By Margarida Veloso
Over the last eleven years we’ve seen many private equity firms go public, among them major names in the industry such as Blackstone in 2007 and KKR in 2010. However, stocks of many PE firms that were listed are still trading below their IPO price. Why are PE firms still going public if their stocks don’t seem to outperform? And what are the possible reasons for such a below expectations stock performance after the IPO?
Incentives to become publicly traded
Regardless of the issue’s performance, the most evident advantage of going public is the availability of funds that, otherwise, wouldn’t be so easily raised. Going public allows firms to raise money without spending time and resources on fund raising. It is sometimes seen as an evergreen source of capital, although not agreed upon by all industry specialists.
Another important aspect of being publicly traded is the diffusion and enhancement of the company’s brand image alongside with increased ease of hiring and retaining staff. Publicity surrounding public issues can be a low-cost marketing device, and the ability to pay staff in stock with liquidity becomes an important perk with regards to compensation and incentives.
Additionally, going public means that stock can be used as acquisition currency in expansions, like with Blackstone’s acquisition of GSO Capital Partners. Going public also usually results in your company getting a credit rating, which can be a very valuable testimonial of financial soundness to ease any investors’ concerns.
Access to public funding also allows PE firms to pursue deals in an increased number of geographies and in more types of assets, since the limitations placed on traditional LPs regarding geographies and asset classes can be bypassed. It is also important to mention that IPOs can represent a quite profitable exit strategy for founders that wish to leave the company, and may also provide tax benefits to the GPs in some jurisdictions.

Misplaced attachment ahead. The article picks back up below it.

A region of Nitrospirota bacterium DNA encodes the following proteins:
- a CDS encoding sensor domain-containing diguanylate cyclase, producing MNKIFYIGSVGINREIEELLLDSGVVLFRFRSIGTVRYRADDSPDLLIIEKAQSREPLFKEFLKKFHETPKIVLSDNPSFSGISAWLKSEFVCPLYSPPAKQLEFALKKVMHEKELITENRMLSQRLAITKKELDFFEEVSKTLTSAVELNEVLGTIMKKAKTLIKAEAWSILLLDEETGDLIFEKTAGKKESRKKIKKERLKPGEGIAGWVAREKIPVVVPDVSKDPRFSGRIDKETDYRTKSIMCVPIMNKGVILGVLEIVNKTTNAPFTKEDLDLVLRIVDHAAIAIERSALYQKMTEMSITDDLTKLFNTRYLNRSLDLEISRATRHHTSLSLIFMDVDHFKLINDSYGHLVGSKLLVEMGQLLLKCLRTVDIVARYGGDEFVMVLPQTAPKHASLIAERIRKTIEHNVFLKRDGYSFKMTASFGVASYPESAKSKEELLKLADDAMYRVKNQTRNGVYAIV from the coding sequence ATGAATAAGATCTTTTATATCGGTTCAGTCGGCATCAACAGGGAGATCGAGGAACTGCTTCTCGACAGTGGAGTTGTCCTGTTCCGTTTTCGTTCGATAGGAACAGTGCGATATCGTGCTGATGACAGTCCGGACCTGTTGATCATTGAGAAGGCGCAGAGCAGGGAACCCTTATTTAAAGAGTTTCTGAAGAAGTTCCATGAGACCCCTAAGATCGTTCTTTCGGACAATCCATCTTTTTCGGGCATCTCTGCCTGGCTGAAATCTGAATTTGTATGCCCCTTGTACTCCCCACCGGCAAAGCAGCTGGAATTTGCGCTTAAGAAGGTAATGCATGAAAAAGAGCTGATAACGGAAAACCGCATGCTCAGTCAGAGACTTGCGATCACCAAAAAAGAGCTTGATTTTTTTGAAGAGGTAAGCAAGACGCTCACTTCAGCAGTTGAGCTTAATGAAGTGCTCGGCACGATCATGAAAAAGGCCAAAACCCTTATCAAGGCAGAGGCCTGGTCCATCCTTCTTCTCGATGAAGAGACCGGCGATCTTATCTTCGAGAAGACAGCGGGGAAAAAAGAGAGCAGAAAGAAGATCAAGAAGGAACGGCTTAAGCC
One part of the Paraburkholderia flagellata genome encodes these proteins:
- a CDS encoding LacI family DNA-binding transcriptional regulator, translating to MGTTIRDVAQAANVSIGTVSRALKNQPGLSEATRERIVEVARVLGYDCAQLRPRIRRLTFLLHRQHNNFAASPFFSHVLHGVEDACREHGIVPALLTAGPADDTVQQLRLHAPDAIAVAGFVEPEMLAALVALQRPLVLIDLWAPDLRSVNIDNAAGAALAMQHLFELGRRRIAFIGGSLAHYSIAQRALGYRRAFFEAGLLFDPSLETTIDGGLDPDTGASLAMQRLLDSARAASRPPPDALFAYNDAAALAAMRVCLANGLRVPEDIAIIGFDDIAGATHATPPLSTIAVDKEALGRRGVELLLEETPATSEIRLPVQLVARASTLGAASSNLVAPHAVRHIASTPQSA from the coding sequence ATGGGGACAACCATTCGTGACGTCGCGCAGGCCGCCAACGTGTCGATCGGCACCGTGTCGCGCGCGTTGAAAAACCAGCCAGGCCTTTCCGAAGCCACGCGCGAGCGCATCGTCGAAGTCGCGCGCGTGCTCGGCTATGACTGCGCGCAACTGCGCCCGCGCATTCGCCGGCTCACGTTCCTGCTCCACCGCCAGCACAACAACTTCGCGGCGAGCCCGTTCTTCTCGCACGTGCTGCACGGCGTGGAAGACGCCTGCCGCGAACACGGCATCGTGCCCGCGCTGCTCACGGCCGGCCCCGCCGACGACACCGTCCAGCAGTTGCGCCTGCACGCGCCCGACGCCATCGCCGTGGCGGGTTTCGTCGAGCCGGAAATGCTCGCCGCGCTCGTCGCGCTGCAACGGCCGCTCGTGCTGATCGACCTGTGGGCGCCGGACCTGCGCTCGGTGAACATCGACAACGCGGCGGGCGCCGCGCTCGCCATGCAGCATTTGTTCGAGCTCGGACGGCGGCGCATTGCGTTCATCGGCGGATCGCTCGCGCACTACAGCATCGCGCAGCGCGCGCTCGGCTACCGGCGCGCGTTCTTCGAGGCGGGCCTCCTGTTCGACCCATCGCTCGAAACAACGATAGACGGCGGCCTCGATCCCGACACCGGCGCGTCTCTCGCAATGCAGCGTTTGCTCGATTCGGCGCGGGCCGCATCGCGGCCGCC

Ways of going public
One way is that the PE firm can IPO the management company, entitling shareholders to a portion of the profits of the firm arising from management fees and carried interest. Another possible strategy to become publicly traded is to launch an investment trust in which the management company co-invests with the public, like a SPAC or a vehicle resembling a mutual fund. When in need of raising more capital, the fund will simply issue more shares if it’s open-ended. These two strategies are very different both in the way the money is raised as in the implications it has on the management of the firm. Nevertheless, applying both methods are also possible if firms want to retain some independence from public disclosure requirements for the majority of its operations.
Main concerns about going public
One of PE investors’ main concerns arising from going public is the fact that the management team might become more focused on quarterly earnings and in increasing the company’s stock price rather than new opportunities available for the PE firm to invest in, leading to a breakdown in the incentive schemes for the GP. PE firms invest with a time frame of three to seven years, therefore their focus should be on the performance at the end of the period and on the exit multiple, not on quarterly or yearly performance levels. This mismatch between the investment horizons in public versus private markets gives rise to the main risk of going public – the possible shift in the mindset and overall strategy of the PE firm.